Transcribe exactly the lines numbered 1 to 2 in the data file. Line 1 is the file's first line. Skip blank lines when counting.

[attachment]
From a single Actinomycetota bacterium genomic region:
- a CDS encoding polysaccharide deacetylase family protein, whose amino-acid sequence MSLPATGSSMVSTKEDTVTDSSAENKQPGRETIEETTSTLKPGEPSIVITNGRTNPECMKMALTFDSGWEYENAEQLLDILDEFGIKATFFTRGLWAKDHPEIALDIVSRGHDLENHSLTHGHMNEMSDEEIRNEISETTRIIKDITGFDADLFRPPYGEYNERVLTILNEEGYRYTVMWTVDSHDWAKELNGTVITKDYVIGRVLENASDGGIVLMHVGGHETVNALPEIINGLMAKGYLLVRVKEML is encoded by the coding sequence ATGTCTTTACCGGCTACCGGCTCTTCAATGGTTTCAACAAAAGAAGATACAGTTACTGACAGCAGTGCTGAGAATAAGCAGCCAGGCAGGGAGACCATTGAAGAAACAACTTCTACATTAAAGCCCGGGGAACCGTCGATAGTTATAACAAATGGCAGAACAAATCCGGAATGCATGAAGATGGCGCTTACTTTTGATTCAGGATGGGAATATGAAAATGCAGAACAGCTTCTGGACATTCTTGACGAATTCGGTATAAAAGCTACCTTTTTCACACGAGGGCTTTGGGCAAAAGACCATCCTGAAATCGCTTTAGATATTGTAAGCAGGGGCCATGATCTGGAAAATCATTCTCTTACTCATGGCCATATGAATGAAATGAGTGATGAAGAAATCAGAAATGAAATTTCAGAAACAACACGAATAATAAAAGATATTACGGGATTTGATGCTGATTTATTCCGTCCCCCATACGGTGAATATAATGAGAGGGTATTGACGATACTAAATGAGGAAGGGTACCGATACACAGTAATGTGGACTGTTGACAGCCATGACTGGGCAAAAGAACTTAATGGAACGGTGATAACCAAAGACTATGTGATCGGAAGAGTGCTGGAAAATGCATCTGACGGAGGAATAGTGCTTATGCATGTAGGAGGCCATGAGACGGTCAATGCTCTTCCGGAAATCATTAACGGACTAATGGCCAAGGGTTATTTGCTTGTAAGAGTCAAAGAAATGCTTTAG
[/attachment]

From a single Actinomycetota bacterium genomic region:
- a CDS encoding polysaccharide deacetylase family protein, whose amino-acid sequence MSLPATGSSMVSTKEDTVTDSSAENKQPGRETIEETTSTLKPGEPSIVITNGRTNPECMKMALTFDSGWEYENAEQLLDILDEFGIKATFFTRGLWAKDHPEIALDIVSRGHDLENHSLTHGHMNEMSDEEIRNEISETTRIIKDITGFDADLFRPPYGEYNERVLTILNEEGYRYTVMWTVDSHDWAKELNGTVITKDYVIGRVLENASDGGIVLMHVGGHETVNALPEIINGLMAKGYLLVRVKEML is encoded by the coding sequence ATGTCTTTACCGGCTACCGGCTCTTCAATGGTTTCAACAAAAGAAGATACAGTTACTGACAGCAGTGCTGAGAATAAGCAGCCAGGCAGGGAGACCATTGAAGAAACAACTTCTACATTAAAGCCCGGGGAACCGTCGATAGTTATAACAAATGGCAGAACAAATCCGGAATGCATGAAGATGGCGCTTACTTTTGATTCAGGATGGGAATATGAAAATGCAGAACAGCTTCTGGACATTCTTGACGAATTCGGTATAAAAGCTACCTTTTTCACACGAGGGCTTTGGGCAAAAGACCATCCTGAAATCGCTTTAGATATTGTAAGCAGGGGCCATGATCTGGAAAATCATTCTCTTACTCATGGCCATATGAATGAAATGAGTGATGAAGAAATCAGAAATGAAATTTCAGAAACAACACGAATAATAAAAGATATTACGGGATTTGATGCTGATTTATTCCGTCCCCCATACGGTGAATATAATGAGAGGGTATTGACGATACTAAATGAGGAAGGGTACCGATACACAGTAATGTGGACTGTTGACAGCCATGACTGGGCAAAAGAACTTAATGGAACGGTGATAACCAAAGACTATGTGATCGGAAGAGTGCTGGAAAATGCATCTGACGGAGGAATAGTGCTTATGCATGTAGGAGGCCATGAGACGGTCAATGCTCTTCCGGAAATCATTAACGGACTAATGGCCAAGGGTTATTTGCTTGTAAGAGTCAAAGAAATGCTTTAG